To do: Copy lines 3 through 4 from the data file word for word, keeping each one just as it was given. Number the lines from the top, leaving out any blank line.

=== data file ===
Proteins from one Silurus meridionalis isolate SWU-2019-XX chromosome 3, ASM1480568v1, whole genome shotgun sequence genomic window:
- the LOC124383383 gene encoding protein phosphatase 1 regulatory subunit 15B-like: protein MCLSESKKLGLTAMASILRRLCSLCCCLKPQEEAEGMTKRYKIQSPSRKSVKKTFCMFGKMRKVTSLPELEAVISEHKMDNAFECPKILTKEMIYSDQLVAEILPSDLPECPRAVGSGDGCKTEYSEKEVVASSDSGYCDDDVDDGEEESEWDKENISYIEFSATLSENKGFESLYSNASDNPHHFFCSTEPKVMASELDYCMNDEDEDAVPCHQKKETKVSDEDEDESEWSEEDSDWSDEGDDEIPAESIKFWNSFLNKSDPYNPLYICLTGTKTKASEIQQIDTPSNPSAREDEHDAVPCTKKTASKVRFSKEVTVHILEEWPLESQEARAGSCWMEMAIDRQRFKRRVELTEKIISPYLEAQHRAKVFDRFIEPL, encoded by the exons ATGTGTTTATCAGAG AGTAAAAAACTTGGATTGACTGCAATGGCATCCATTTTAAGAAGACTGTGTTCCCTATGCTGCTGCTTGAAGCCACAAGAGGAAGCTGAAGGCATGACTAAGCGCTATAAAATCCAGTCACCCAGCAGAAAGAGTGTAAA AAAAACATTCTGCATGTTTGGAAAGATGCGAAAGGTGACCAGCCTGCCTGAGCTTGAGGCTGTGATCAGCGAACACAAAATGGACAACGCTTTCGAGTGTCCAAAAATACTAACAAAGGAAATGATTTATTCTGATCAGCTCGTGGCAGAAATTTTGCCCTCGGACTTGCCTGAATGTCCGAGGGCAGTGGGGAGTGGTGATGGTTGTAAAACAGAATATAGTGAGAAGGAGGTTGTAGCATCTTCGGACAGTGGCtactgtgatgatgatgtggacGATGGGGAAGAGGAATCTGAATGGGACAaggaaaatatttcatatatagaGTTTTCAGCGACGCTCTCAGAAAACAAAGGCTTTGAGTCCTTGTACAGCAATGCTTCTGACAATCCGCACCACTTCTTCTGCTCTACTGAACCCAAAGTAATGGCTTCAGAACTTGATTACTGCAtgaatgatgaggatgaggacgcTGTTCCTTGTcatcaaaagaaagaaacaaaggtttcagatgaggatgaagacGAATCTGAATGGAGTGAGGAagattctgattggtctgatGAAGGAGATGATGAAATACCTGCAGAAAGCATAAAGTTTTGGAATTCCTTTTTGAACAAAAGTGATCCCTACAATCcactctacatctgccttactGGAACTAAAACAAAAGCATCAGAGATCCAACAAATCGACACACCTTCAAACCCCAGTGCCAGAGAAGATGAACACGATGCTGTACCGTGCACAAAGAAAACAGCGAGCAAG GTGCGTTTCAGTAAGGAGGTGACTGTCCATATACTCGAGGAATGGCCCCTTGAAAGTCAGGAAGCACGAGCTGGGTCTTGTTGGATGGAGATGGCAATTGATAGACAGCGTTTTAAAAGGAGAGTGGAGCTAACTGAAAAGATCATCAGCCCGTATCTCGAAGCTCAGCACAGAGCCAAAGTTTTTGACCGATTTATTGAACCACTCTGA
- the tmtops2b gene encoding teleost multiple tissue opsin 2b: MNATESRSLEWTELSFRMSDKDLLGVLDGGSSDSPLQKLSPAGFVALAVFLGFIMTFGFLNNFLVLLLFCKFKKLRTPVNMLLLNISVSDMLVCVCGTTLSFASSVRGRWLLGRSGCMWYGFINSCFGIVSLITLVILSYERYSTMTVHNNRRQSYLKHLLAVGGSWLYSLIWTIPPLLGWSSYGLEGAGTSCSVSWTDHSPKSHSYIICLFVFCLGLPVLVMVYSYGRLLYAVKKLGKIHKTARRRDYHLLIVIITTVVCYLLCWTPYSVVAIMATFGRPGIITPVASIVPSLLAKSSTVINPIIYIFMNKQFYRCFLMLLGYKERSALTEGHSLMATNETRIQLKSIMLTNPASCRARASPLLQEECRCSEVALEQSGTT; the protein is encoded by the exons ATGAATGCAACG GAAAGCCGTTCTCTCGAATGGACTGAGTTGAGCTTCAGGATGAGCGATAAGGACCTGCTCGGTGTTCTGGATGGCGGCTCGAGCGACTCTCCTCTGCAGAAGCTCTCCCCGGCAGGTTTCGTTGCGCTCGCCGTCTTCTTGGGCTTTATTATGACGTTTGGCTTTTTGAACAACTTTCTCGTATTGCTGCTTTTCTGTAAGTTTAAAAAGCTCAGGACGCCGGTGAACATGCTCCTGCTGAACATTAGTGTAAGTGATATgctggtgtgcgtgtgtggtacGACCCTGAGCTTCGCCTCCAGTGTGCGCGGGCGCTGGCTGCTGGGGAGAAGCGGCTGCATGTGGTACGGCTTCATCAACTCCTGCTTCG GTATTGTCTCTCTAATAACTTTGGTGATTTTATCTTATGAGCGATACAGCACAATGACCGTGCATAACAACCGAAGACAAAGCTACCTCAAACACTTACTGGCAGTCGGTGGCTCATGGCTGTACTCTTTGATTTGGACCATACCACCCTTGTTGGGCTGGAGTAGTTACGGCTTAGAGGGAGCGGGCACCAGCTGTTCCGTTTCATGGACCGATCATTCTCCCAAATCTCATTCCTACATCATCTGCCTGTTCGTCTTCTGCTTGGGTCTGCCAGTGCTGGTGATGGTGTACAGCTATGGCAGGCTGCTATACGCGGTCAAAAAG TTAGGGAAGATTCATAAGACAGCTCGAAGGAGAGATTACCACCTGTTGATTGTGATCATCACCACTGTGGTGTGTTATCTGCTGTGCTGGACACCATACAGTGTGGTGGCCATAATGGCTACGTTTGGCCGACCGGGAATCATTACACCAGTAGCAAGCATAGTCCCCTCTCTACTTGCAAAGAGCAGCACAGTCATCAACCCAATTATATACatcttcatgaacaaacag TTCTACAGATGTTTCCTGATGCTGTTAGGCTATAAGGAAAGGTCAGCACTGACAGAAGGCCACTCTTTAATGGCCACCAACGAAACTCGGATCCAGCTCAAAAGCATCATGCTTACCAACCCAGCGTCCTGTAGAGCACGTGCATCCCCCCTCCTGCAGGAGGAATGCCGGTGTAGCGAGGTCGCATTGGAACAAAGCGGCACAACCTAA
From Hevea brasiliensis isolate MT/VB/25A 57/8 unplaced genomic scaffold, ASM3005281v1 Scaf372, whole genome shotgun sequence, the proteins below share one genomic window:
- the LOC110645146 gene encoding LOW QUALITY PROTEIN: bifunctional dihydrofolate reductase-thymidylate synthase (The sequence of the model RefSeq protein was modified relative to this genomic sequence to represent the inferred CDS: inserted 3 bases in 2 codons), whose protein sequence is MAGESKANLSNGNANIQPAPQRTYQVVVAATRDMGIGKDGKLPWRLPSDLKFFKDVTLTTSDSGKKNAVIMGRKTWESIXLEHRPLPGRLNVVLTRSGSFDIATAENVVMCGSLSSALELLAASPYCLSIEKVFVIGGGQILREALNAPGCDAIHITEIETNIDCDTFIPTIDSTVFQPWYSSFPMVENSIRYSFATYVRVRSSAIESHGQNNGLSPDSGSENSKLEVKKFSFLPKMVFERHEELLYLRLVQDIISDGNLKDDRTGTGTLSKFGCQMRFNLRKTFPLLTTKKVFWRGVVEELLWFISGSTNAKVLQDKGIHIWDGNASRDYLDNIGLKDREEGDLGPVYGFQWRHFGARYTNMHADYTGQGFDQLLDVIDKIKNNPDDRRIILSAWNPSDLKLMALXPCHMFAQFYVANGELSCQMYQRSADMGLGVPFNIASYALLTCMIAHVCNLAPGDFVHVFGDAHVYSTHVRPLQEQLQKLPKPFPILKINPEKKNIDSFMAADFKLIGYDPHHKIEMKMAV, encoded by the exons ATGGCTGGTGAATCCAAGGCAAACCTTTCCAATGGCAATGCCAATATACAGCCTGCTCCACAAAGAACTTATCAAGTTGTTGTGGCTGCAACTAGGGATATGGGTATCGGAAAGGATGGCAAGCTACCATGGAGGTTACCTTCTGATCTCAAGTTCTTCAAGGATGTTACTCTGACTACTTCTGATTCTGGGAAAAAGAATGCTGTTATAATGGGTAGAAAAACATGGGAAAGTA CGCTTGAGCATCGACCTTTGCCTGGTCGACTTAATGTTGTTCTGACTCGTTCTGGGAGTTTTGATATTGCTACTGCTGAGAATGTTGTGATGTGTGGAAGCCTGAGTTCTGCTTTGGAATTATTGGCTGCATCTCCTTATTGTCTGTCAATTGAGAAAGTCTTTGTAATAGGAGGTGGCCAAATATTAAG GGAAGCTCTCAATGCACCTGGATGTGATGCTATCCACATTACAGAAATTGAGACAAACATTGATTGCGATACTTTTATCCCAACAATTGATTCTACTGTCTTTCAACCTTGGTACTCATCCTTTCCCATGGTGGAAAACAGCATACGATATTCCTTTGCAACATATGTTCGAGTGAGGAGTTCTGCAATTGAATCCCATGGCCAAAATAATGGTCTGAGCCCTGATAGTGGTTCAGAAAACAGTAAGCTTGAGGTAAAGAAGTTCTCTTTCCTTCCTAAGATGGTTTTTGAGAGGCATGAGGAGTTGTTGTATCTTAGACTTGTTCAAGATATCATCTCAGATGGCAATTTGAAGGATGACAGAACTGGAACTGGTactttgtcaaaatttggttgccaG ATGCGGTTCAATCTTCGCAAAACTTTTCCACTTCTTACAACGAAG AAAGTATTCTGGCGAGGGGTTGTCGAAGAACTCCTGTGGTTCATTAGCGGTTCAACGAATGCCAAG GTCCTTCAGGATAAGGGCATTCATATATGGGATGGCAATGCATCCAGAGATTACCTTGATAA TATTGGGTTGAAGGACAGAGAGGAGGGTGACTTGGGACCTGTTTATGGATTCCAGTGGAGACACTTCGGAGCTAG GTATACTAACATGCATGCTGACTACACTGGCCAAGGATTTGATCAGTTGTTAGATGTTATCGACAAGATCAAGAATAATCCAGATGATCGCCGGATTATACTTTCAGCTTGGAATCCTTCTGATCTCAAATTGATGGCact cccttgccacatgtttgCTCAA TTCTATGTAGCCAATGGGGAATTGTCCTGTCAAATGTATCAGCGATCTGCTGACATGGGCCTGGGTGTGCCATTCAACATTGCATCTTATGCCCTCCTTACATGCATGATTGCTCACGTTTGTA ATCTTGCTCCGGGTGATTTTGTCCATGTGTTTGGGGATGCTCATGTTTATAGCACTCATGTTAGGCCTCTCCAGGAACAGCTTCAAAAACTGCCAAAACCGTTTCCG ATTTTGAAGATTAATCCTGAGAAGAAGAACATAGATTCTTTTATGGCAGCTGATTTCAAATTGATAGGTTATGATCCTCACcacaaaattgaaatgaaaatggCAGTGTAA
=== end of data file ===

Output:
- the tmtops2b gene encoding teleost multiple tissue opsin 2b: MNATESRSLEWTELSFRMSDKDLLGVLDGGSSDSPLQKLSPAGFVALAVFLGFIMTFGFLNNFLVLLLFCKFKKLRTPVNMLLLNISVSDMLVCVCGTTLSFASSVRGRWLLGRSGCMWYGFINSCFGIVSLITLVILSYERYSTMTVHNNRRQSYLKHLLAVGGSWLYSLIWTIPPLLGWSSYGLEGAGTSCSVSWTDHSPKSHSYIICLFVFCLGLPVLVMVYSYGRLLYAVKKLGKIHKTARRRDYHLLIVIITTVVCYLLCWTPYSVVAIMATFGRPGIITPVASIVPSLLAKSSTVINPIIYIFMNKQFYRCFLMLLGYKERSALTEGHSLMATNETRIQLKSIMLTNPASCRARASPLLQEECRCSEVALEQSGTT; the protein is encoded by the exons ATGAATGCAACG GAAAGCCGTTCTCTCGAATGGACTGAGTTGAGCTTCAGGATGAGCGATAAGGACCTGCTCGGTGTTCTGGATGGCGGCTCGAGCGACTCTCCTCTGCAGAAGCTCTCCCCGGCAGGTTTCGTTGCGCTCGCCGTCTTCTTGGGCTTTATTATGACGTTTGGCTTTTTGAACAACTTTCTCGTATTGCTGCTTTTCTGTAAGTTTAAAAAGCTCAGGACGCCGGTGAACATGCTCCTGCTGAACATTAGTGTAAGTGATATgctggtgtgcgtgtgtggtacGACCCTGAGCTTCGCCTCCAGTGTGCGCGGGCGCTGGCTGCTGGGGAGAAGCGGCTGCATGTGGTACGGCTTCATCAACTCCTGCTTCG GTATTGTCTCTCTAATAACTTTGGTGATTTTATCTTATGAGCGATACAGCACAATGACCGTGCATAACAACCGAAGACAAAGCTACCTCAAACACTTACTGGCAGTCGGTGGCTCATGGCTGTACTCTTTGATTTGGACCATACCACCCTTGTTGGGCTGGAGTAGTTACGGCTTAGAGGGAGCGGGCACCAGCTGTTCCGTTTCATGGACCGATCATTCTCCCAAATCTCATTCCTACATCATCTGCCTGTTCGTCTTCTGCTTGGGTCTGCCAGTGCTGGTGATGGTGTACAGCTATGGCAGGCTGCTATACGCGGTCAAAAAG TTAGGGAAGATTCATAAGACAGCTCGAAGGAGAGATTACCACCTGTTGATTGTGATCATCACCACTGTGGTGTGTTATCTGCTGTGCTGGACACCATACAGTGTGGTGGCCATAATGGCTACGTTTGGCCGACCGGGAATCATTACACCAGTAGCAAGCATAGTCCCCTCTCTACTTGCAAAGAGCAGCACAGTCATCAACCCAATTATATACatcttcatgaacaaacag TTCTACAGATGTTTCCTGATGCTGTTAGGCTATAAGGAAAGGTCAGCACTGACAGAAGGCCACTCTTTAATGGCCACCAACGAAACTCGGATCCAGCTCAAAAGCATCATGCTTACCAACCCAGCGTCCTGTAGAGCACGTGCATCCCCCCTCCTGCAGGAGGAATGCCGGTGTAGCGAGGTCGCATTGGAACAAAGCGGCACAACCTAA
From Hevea brasiliensis isolate MT/VB/25A 57/8 unplaced genomic scaffold, ASM3005281v1 Scaf372, whole genome shotgun sequence, the proteins below share one genomic window: